Cadet joins to honor Soldier’s legacy
August 1, 2012
By: Hannah Van Ree
U.S. Army Cadet Command Public Affairs
Choosing to join the U.S. Army is a big decision. Some Cadets know from a young age that they want to join the military, while others decide in college. For Cadet Paul Klotz a somber day two years ago defined his future and caused him to make the commitment.
“I don’t know, it’s just that funny feeling you get where you want to do something that matters for yourself and for others, and the motivating factor for me to actually join was him,” said Klotz, from the University of Wisconsin, Stevens Point.
The “him” Klotz refers to is the late Green Beret Sgt. Todd Pruett.
Pruett had served in the U.S. Army Special Forces for many years until his honorable discharge. He then rejoined his family floor covering business and coached sports in his West Bend, Wis. community.
“Todd was my friend and mentor. I grew up with his kids and he was my coach growing up,” said Klotz.
Pruett passed away after a courageous battle with acute leukemia. The community had embraced the Soldier, holding bone marrow drives and wearing shirts with the slogan “Do it for Pruett” throughout town.
One of the drives was held at Klotz’s parent’s grocery store, ‘Klotz Piggly Wiggly’ in their hometown.
The retired Soldier passed away on July 4, 2010, a day that changed Klotz’s life.
Klotz, still in college, decided to join the Army ROTC program and become an Officer.
Klotz’s plan is to complete the Leader Development and Assessment Course (LDAC) and graduate college next year with his social science degree, after which he will join the infantry.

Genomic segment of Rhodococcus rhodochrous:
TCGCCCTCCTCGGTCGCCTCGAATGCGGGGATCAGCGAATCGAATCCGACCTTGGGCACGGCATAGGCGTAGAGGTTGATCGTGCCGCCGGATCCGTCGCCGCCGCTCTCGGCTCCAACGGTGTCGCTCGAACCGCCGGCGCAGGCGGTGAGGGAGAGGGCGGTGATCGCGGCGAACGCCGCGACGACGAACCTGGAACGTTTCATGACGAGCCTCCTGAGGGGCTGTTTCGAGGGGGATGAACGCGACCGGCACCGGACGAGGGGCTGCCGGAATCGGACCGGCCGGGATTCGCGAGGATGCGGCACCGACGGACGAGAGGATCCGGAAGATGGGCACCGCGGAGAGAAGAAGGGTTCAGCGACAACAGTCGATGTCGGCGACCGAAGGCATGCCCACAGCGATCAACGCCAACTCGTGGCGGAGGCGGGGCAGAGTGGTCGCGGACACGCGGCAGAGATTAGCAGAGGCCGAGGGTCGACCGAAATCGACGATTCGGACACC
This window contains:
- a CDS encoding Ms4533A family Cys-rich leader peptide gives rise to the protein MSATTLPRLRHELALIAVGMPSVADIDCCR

He said that his parents understood this was something that he had to do.
“Both my parents supported my decision. My mom cried a lot, but said she was still really supportive,” said Klotz.
Klotz said he enjoyed LDAC, and is glad he chose the route he did in memory of Pruett.
“LDAC was really eye-opening. To meet a lot of different people, like myself, that are trying to become Officers,” said Klotz. “Having that in common was a really good motivating factor.”
Klotz said the biggest skills he gained from LDAC were ways to communicate.
“Here you are forced to be actively social and be around people you wouldn’t normally be around and talk to. It’s about being open to everybody and never judging a book by its cover, as cliché as that sounds,” said Klotz.
Outside of ROTC, Klotz’s hobbies are sports, just like his mentor, Sgt. Pruett. Pruett served as a leader and role model to the youth of the community by coaching baseball, football and wrestling. Klotz hopes to lead his troops with the same kind of passion that the late Pruett did.
“I think about him all the time,” said Klotz. “He’s my mentor for the military aspect of my life”.
Klotz succeeded in honoring the town-wide slogan “Do it for Pruett”.